By Kalle Benallie

My relationship with money is based on my mother’s relationship with money.

My mother has always been frugal with her money. She’s been working since she was a child, so she’s been handling her money for a while. She constantly saves and has never had a real financial crisis. I don’t feel worried if she has enough or if she could afford something because she always assures me, she does. She is my role model in how to handle money, which I carried over when I started working and receiving funds from my scholarships.

When I started having my own money, I wanted to buy certain things, and some of those included trips. However, I was aware how easily I could spend all of it without thinking about how it all stacked up in the end.

I knew that any future plans, such as travel, needed to be allocated carefully.

As soon as I would receive a paycheck or scholarship funds, I would stow it away in my savings account, not allowing myself to touch it.

I’m a list maker and like organizing outlines for myself. Especially, I would make lists detailing the big purchases I wanted to make, along with the cost. I would include a list of places to travel and the cost for food, gas, and other expenses. It helps me understand the anticipated expenses I would be making.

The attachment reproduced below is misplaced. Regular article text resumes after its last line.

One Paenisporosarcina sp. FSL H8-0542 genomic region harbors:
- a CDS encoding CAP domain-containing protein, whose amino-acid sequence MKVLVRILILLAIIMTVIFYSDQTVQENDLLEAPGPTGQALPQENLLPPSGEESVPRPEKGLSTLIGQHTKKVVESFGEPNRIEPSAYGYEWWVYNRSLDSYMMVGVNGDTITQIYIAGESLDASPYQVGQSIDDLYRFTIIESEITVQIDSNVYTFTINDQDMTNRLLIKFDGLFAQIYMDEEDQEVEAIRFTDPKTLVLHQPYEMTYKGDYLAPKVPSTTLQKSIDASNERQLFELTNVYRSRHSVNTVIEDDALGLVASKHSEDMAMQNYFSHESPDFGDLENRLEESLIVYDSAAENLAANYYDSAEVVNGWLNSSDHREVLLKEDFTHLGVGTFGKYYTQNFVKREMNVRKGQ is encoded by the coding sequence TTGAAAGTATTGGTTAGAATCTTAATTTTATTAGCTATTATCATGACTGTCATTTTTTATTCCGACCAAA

I try to foresee the future so I can begin saving as soon as possible.

Recently, I counted all my receipts to see where I was spending and how much. Unsurprisingly, I spend most of my money on food and other miscellaneous purchases. But writing down my history of purchases helps me understand the scope of where my money goes. It reaffirms to me not to eat out as much and control my spending habits.

Additionally, seeing how other people spend their money helps my relationship with my money.

There have been many times when I see a person spending more than they should have and not planning carefully. Their nonchalant attitude about their money would give me anxiety and convince me to be cautious. It’s helpful to apply certain situations to myself and use that information to be smart with my money.

That mindset is how I approach money. I know if I want to keep it and have the things I want, I need to be smart.

I must be aware that I don’t have an endless amount and that a budget is the best option on maintaining a steady balance in my bank account.

As I learned watching my mother, saving is crucial. Don’t spend your entire paycheck as soon as you receive it. At least take a little bit of it and put it away.

I feel a lot more accomplished when I spend the money I saved because I worked for it in some way. I feel proud that I was able to responsibly obtain a purchase that I saved months for.

Kalle Benallie is a student at Arizona State University’s Walter Cronkite School of Journalism and Mass Communications.